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Pastafarian Wins Right To Wear Colander In License Photo 689

Posted by samzenpus
from the may-his-noodles-guide-you dept.
gregmon writes "An Austrian follower of the Flying Spaghetti Monster has finally won the right to don the religious headgear of his choosing (a spaghetti strainer) in his driving license photo. After a three year battle with the un-enlightened Austrian authorities, Niko Aim can now wear his colander in all official photos."
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Pastafarian Wins Right To Wear Colander In License Photo

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  • See now... (Score:2, Informative)

    by Anonymous Coward

    THIS is news for nerds!

  • Heresy (Score:5, Funny)

    by Alex Belits (437) * on Thursday July 14, 2011 @01:27AM (#36759276) Homepage

    That must be some heretical Pastafarian sect. Traditional Pastafarians wear pirate hats, not strainers.

    • Re:Heresy (Score:5, Funny)

      by Shag (3737) on Thursday July 14, 2011 @01:36AM (#36759334) Homepage

      Clearly some sort of Eastern/Byzantine Orthodox Pastafarian. Probably celebrates all the key holy days a week off, too.

      • They celebrate International Talk Like a Pirate Day on the 26th??? Heathens!
        • Re:Heresy (Score:5, Funny)

          by Evtim (1022085) on Thursday July 14, 2011 @03:48AM (#36760114)

          Once I saw this guy on a bridge about to jump. I said, "Don't do it!" He said, "Nobody loves me." I said, "God loves you. Do you believe in God?"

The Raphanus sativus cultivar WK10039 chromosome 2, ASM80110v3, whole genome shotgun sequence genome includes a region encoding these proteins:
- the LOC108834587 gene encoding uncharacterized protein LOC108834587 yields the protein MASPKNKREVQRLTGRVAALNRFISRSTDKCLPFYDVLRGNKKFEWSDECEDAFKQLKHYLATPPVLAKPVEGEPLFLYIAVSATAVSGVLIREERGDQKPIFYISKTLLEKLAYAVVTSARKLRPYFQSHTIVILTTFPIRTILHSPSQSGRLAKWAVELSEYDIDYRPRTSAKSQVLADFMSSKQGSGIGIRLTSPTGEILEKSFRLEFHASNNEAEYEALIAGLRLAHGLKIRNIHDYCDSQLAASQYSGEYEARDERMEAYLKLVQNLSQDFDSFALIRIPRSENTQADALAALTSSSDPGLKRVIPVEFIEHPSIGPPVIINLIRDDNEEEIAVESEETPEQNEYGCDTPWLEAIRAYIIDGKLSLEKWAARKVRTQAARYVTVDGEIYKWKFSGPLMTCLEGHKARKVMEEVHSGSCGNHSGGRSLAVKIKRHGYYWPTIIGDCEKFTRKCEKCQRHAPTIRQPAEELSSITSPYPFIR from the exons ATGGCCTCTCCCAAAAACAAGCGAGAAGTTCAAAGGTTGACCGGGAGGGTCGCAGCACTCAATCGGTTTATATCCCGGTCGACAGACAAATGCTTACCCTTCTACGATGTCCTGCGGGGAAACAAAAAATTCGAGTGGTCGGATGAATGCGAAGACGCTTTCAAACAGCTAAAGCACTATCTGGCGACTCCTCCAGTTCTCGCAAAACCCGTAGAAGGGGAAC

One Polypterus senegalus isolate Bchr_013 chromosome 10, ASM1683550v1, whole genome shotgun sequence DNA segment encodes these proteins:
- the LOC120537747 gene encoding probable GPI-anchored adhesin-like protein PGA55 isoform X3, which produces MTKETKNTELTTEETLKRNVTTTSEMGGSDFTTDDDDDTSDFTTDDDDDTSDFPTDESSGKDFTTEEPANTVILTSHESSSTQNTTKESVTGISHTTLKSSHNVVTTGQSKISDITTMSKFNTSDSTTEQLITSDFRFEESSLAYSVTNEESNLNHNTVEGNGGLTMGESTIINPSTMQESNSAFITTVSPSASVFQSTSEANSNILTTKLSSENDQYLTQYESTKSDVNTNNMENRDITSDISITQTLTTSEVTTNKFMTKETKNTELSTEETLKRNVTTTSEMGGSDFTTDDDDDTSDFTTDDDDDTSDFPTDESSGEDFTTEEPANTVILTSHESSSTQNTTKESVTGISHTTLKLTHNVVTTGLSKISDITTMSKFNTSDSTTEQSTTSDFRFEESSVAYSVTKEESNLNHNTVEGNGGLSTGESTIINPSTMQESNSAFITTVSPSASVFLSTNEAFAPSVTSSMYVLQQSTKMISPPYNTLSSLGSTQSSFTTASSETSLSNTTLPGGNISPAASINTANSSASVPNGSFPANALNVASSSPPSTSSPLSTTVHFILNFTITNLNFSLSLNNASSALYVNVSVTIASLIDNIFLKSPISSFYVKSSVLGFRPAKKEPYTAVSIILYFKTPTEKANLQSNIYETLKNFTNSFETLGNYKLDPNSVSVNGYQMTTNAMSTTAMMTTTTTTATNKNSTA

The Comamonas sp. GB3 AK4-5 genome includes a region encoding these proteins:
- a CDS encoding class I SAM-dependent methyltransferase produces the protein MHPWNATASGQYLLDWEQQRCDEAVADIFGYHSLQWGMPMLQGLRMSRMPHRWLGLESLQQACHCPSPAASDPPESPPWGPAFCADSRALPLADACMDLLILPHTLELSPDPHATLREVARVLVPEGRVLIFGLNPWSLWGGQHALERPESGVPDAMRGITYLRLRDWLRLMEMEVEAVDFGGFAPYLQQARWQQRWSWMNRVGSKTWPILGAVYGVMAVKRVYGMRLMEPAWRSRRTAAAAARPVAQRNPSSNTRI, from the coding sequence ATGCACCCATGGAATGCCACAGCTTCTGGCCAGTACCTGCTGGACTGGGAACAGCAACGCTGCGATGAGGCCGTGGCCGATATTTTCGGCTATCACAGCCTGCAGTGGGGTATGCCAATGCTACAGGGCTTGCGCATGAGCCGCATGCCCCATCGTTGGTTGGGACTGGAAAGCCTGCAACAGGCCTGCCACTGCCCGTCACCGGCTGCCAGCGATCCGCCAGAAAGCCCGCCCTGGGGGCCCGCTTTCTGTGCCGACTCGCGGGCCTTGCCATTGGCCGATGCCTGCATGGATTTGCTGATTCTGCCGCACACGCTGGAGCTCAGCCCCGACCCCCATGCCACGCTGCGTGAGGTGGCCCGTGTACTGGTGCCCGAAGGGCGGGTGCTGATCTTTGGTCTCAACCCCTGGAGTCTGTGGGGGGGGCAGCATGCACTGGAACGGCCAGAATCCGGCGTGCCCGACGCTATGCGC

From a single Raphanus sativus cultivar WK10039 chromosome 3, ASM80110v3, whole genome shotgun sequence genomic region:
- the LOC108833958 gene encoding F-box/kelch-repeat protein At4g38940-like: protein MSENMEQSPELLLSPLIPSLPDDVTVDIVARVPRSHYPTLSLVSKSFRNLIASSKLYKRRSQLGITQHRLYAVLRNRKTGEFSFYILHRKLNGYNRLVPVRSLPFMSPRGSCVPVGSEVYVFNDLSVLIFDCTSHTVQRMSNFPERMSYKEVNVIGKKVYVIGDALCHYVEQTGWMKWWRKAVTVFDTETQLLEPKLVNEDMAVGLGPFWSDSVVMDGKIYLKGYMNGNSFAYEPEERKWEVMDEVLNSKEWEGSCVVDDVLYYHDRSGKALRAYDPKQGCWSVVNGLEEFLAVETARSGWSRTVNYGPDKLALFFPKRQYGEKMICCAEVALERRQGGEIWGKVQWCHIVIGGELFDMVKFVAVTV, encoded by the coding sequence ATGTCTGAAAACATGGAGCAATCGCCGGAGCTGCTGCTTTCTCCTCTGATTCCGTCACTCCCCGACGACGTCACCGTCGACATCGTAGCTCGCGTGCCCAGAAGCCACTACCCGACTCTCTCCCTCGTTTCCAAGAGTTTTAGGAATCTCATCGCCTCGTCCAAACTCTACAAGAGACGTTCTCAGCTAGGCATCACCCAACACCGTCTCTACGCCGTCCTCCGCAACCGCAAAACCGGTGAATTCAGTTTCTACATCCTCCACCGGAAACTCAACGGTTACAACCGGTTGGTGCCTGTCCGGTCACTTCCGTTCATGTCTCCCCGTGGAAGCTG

He said, "Yes." I said, "Are you a Christian or a Jew?" He said, "A Christian." I said, "Me, too! Protestant or Catholic?" He said, "Protestant." I said, "Me, too! What franchise?" He said, "Baptist." I said, "Me, too! Northern Baptist or Southern Baptist?" He said, "Northern Baptist." I said, "Me, too! Northern Conservative Baptist or Northern Liberal Baptist?"

          He said, "Northern Conservative Baptist." I said, "Me, too! Northern Conservative Baptist Great Lakes Region, or Northern Conservative Baptist Eastern Region?" He said, "Northern Conservative Baptist Great Lakes Region." I said, "Me, too!"

          Northern ConservativeBaptist Great Lakes Region Council of 1879, or Northern Conservative Baptist Great Lakes Region Council of 1912?" He said, "Northern Conservative Baptist Great Lakes Region Council of 1912." I said, "Die, heretic!" And I pushed him over.

          • Re:Heresy (Score:5, Insightful)

            by Anonymous Coward on Thursday July 14, 2011 @04:42AM (#36760358)

            A heretic is someone who shares almost all of your beliefs. Kill him.
              -- Paranoia